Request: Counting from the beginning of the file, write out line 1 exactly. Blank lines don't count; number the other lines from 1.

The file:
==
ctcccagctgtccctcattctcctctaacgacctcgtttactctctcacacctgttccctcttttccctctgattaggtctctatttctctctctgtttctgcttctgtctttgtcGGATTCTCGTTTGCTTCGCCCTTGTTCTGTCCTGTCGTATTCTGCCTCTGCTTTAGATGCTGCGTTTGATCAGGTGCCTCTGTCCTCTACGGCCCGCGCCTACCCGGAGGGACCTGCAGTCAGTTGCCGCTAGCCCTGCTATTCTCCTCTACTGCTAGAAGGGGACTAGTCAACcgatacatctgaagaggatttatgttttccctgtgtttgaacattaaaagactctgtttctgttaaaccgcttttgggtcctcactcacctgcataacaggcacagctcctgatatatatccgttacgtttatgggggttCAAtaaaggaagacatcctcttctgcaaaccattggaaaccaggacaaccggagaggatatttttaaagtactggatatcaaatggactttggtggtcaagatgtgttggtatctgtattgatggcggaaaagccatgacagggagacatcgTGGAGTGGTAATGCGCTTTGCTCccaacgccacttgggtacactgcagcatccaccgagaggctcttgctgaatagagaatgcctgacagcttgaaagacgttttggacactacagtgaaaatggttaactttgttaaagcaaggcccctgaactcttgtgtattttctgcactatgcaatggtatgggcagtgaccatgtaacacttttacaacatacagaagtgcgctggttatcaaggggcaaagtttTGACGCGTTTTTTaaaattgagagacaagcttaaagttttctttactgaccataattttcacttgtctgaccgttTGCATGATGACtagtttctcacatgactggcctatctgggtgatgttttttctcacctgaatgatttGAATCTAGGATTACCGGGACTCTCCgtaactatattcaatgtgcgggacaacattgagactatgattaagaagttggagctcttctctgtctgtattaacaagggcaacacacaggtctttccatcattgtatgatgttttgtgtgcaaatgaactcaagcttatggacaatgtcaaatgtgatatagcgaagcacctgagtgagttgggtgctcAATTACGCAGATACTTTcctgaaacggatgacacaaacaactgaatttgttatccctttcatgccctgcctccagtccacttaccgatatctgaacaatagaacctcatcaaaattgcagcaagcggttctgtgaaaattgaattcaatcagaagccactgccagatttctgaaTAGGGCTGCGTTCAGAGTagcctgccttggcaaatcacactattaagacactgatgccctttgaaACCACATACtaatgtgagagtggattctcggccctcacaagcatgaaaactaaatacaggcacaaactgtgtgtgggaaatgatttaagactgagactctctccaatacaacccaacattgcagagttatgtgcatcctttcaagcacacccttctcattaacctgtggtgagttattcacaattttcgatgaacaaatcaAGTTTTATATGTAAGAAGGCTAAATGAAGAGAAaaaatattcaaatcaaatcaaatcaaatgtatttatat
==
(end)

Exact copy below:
ctcccagctgtccctcattctcctctaacgacctcgtttactctctcacacctgttccctcttttccctctgattaggtctctatttctctctctgtttctgcttctgtctttgtcGGATTCTCGTTTGCTTCGCCCTTGTTCTGTCCTGTCGTATTCTGCCTCTGCTTTAGATGCTGCGTTTGATCAGGTGCCTCTGTCCTCTACGGCCCGCGCCTACCCGGAGGGACCTGCAGTCAGTTGCCGCTAGCCCTGCTATTCTCCTCTACTGCTAGAAGGGGACTAGTCAACcgatacatctgaagaggatttatgttttccctgtgtttgaacattaaaagactctgtttctgttaaaccgcttttgggtcctcactcacctgcataacaggcacagctcctgatatatatccgttacgtttatgggggttCAAtaaaggaagacatcctcttctgcaaaccattggaaaccaggacaaccggagaggatatttttaaagtactggatatcaaatggactttggtggtcaagatgtgttggtatctgtattgatggcggaaaagccatgacagggagacatcgTGGAGTGGTAATGCGCTTTGCTCccaacgccacttgggtacactgcagcatccaccgagaggctcttgctgaatagagaatgcctgacagcttgaaagacgttttggacactacagtgaaaatggttaactttgttaaagcaaggcccctgaactcttgtgtattttctgcactatgcaatggtatgggcagtgaccatgtaacacttttacaacatacagaagtgcgctggttatcaaggggcaaagtttTGACGCGTTTTTTaaaattgagagacaagcttaaagttttctttactgaccataattttcacttgtctgaccgttTGCATGATGACtagtttctcacatgactggcctatctgggtgatgttttttctcacctgaatgatttGAATCTAGGATTACCGGGACTCTCCgtaactatattcaatgtgcgggacaacattgagactatgattaagaagttggagctcttctctgtctgtattaacaagggcaacacacaggtctttccatcattgtatgatgttttgtgtgcaaatgaactcaagcttatggacaatgtcaaatgtgatatagcgaagcacctgagtgagttgggtgctcAATTACGCAGATACTTTcctgaaacggatgacacaaacaactgaatttgttatccctttcatgccctgcctccagtccacttaccgatatctgaacaatagaacctcatcaaaattgcagcaagcggttctgtgaaaattgaattcaatcagaagccactgccagatttctgaaTAGGGCTGCGTTCAGAGTagcctgccttggcaaatcacactattaagacactgatgccctttgaaACCACATACtaatgtgagagtggattctcggccctcacaagcatgaaaactaaatacaggcacaaactgtgtgtgggaaatgatttaagactgagactctctccaatacaacccaacattgcagagttatgtgcatcctttcaagcacacccttctcattaacctgtggtgagttattcacaattttcgatgaacaaatcaAGTTTTATATGTAAGAAGGCTAAATGAAGAGAAaaaatattcaaatcaaatcaaatcaaatgtatttatat